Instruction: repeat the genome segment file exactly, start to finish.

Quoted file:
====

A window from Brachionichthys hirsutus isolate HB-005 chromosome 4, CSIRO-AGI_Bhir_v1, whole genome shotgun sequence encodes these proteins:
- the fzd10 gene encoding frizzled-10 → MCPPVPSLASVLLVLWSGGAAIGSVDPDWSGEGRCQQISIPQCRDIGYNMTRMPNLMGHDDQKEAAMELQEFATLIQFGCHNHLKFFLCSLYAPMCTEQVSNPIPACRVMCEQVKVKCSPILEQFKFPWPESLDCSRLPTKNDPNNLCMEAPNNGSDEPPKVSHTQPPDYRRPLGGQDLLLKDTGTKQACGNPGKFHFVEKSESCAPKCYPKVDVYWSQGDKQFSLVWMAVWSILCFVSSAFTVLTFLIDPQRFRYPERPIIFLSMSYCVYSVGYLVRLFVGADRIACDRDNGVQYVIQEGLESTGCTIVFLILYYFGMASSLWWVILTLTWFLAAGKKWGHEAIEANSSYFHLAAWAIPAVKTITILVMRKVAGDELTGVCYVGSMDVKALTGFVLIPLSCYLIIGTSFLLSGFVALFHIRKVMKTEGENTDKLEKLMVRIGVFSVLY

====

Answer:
A window from Brachionichthys hirsutus isolate HB-005 chromosome 4, CSIRO-AGI_Bhir_v1, whole genome shotgun sequence encodes these proteins:
- the fzd10 gene encoding frizzled-10 → MCPPVPSLASVLLVLWSGGAAIGSVDPDWSGEGRCQQISIPQCRDIGYNMTRMPNLMGHDDQKEAAMELQEFATLIQFGCHNHLKFFLCSLYAPMCTEQVSNPIPACRVMCEQVKVKCSPILEQFKFPWPESLDCSRLPTKNDPNNLCMEAPNNGSDEPPKVSHTQPPDYRRPLGGQDLLLKDTGTKQACGNPGKFHFVEKSESCAPKCYPKVDVYWSQGDKQFSLVWMAVWSILCFVSSAFTVLTFLIDPQRFRYPERPIIFLSMSYCVYSVGYLVRLFVGADRIACDRDNGVQYVIQEGLESTGCTIVFLILYYFGMASSLWWVILTLTWFLAAGKKWGHEAIEANSSYFHLAAWAIPAVKTITILVMRKVAGDELTGVCYVGSMDVKALTGFVLIPLSCYLIIGTSFLLSGFVALFHIRKVMKTEGENTDKLEKLMVRIGVFSVLY